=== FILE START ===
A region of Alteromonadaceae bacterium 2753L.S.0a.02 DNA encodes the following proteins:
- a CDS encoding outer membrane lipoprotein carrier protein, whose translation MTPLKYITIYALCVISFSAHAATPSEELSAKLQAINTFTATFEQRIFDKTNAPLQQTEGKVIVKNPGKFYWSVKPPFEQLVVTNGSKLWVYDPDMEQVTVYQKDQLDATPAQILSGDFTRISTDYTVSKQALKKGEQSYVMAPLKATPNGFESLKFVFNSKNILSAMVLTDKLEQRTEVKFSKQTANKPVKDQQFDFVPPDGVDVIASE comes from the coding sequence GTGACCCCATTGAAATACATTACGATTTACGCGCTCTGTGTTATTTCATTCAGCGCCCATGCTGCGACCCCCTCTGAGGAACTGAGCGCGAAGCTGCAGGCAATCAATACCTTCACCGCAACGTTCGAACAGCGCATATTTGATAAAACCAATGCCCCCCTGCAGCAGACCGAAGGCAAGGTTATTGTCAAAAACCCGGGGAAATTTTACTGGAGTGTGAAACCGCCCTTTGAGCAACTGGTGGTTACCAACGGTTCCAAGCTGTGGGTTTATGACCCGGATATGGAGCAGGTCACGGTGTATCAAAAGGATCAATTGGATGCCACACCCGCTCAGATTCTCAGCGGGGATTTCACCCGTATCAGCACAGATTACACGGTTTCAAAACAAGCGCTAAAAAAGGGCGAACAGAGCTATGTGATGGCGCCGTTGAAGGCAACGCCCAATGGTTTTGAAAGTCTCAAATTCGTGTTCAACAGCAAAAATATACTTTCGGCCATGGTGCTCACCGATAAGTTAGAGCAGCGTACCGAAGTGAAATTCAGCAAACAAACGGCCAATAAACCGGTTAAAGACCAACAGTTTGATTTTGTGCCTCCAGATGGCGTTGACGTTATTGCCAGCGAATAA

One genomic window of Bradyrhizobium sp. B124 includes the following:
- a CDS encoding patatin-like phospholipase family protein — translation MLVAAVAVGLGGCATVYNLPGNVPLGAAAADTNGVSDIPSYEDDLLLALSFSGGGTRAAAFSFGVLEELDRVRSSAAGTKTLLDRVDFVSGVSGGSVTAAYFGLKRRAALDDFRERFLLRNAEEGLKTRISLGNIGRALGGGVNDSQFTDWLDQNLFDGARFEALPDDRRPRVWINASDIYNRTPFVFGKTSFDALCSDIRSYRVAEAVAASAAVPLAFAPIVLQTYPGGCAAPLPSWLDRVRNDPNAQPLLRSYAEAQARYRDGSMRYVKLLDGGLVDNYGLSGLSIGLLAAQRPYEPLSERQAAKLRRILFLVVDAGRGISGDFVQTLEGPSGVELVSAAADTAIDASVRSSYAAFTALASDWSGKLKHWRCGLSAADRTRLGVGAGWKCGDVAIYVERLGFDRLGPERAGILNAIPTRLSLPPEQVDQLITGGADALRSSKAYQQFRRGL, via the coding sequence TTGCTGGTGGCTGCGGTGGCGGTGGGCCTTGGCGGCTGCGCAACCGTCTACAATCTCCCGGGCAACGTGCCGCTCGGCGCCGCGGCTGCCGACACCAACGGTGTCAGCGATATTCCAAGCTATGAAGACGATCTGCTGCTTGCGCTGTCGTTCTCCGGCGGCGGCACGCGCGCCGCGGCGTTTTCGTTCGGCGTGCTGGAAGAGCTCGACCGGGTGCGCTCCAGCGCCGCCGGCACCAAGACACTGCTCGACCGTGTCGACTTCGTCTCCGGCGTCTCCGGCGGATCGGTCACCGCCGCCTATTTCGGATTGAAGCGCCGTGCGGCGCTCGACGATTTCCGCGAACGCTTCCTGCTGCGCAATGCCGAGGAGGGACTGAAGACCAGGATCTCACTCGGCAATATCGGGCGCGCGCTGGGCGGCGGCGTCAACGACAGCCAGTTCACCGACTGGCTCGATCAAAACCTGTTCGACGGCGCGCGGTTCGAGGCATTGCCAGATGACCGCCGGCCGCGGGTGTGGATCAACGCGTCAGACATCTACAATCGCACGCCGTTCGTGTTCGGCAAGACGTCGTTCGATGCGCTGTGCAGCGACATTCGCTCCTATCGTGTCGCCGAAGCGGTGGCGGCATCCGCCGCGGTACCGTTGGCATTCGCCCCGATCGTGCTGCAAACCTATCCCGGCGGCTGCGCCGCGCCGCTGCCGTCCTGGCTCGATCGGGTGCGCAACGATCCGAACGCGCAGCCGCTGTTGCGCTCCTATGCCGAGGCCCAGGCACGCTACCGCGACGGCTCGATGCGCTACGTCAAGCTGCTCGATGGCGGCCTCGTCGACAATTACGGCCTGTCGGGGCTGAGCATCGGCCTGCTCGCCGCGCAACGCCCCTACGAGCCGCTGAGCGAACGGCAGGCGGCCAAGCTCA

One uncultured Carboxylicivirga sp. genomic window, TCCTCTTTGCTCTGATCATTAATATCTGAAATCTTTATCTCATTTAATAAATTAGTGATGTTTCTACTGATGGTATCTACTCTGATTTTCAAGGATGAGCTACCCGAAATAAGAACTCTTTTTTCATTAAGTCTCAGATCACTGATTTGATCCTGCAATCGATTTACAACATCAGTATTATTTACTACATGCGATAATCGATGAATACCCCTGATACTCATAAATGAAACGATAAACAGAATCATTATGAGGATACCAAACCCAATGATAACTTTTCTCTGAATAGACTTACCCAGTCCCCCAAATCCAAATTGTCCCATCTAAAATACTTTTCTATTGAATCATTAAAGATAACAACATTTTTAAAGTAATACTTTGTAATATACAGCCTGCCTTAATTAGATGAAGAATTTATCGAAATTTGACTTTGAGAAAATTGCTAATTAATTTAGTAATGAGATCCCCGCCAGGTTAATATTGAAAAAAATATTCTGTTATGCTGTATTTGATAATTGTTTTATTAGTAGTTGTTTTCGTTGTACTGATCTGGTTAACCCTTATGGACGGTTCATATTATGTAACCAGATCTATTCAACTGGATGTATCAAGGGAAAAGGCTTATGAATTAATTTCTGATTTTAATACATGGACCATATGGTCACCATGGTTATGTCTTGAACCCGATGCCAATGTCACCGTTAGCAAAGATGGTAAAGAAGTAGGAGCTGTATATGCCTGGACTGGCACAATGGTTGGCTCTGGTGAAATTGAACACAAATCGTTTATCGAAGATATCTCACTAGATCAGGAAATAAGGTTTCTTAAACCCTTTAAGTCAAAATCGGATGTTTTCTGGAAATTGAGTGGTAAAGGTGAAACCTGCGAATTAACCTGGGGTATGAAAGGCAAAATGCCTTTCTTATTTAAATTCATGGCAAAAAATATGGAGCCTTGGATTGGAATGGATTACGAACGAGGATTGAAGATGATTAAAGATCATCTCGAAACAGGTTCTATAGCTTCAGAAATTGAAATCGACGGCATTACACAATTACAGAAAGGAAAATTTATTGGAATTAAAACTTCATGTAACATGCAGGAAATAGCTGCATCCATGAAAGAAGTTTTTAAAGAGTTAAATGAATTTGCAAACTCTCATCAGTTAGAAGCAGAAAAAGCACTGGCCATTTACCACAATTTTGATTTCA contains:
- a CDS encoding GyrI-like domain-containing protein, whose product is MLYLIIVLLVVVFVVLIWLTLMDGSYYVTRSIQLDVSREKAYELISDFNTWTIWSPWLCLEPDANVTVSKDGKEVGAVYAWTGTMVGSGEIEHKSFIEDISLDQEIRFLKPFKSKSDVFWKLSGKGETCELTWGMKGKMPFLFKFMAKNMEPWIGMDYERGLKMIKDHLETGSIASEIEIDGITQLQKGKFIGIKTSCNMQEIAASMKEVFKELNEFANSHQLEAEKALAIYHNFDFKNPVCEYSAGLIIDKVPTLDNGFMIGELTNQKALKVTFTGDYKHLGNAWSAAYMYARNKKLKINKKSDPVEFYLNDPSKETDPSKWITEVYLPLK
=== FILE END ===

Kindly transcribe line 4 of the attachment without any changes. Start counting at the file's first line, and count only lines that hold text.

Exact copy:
- a CDS encoding patatin-like phospholipase family protein — translation MLVAAVAVGLGGCATVYNLPGNVPLGAAAADTNGVSDIPSYEDDLLLALSFSGGGTRAAAFSFGVLEELDRVRSSAAGTKTLLDRVDFVSGVSGGSVTAAYFGLKRRAALDDFRERFLLRNAEEGLKTRISLGNIGRALGGGVNDSQFTDWLDQNLFDGARFEALPDDRRPRVWINASDIYNRTPFVFGKTSFDALCSDIRSYRVAEAVAASAAVPLAFAPIVLQTYPGGCAAPLPSWLDRVRNDPNAQPLLRSYAEAQARYRDGSMRYVKLLDGGLVDNYGLSGLSIGLLAAQRPYEPLSERQAAKLRRILFLVVDAGRGISGDFVQTLEGPSGVELVSAAADTAIDASVRSSYAAFTALASDWSGKLKHWRCGLSAADRTRLGVGAGWKCGDVAIYVERLGFDRLGPERAGILNAIPTRLSLPPEQVDQLITGGADALRSSKAYQQFRRGL, via the coding sequence TTGCTGGTGGCTGCGGTGGCGGTGGGCCTTGGCGGCTGCGCAACCGTCTACAATCTCCCGGGCAACGTGCCGCTCGGCGCCGCGGCTGCCGACACCAACGGTGTCAGCGATATTCCAAGCTATGAAGACGATCTGCTGCTTGCGCTGTCGTTCTCCGGCGGCGGCACGCGCGCCGCGGCGTTTTCGTTCGGCGTGCTGGAAGAGCTCGACCGGGTGCGCTCCAGCGCCGCCGGCACCAAGACACTGCTCGACCGTGTCGACTTCGTCTCCGGCGTCTCCGGCGGATCGGTCACCGCCGCCTATTTCGGATTGAAGCGCCGTGCGGCGCTCGACGATTTCCGCGAACGCTTCCTGCTGCGCAATGCCGAGGAGGGACTGAAGACCAGGATCTCACTCGGCAATATCGGGCGCGCGCTGGGCGGCGGCGTCAACGACAGCCAGTTCACCGACTGGCTCGATCAAAACCTGTTCGACGGCGCGCGGTTCGAGGCATTGCCAGATGACCGCCGGCCGCGGGTGTGGATCAACGCGTCAGACATCTACAATCGCACGCCGTTCGTGTTCGGCAAGACGTCGTTCGATGCGCTGTGCAGCGACATTCGCTCCTATCGTGTCGCCGAAGCGGTGGCGGCATCCGCCGCGGTACCGTTGGCATTCGCCCCGATCGTGCTGCAAACCTATCCCGGCGGCTGCGCCGCGCCGCTGCCGTCCTGGCTCGATCGGGTGCGCAACGATCCGAACGCGCAGCCGCTGTTGCGCTCCTATGCCGAGGCCCAGGCACGCTACCGCGACGGCTCGATGCGCTACGTCAAGCTGCTCGATGGCGGCCTCGTCGACAATTACGGCCTGTCGGGGCTGAGCATCGGCCTGCTCGCCGCGCAACGCCCCTACGAGCCGCTGAGCGAACGGCAGGCGGCCAAGCTCA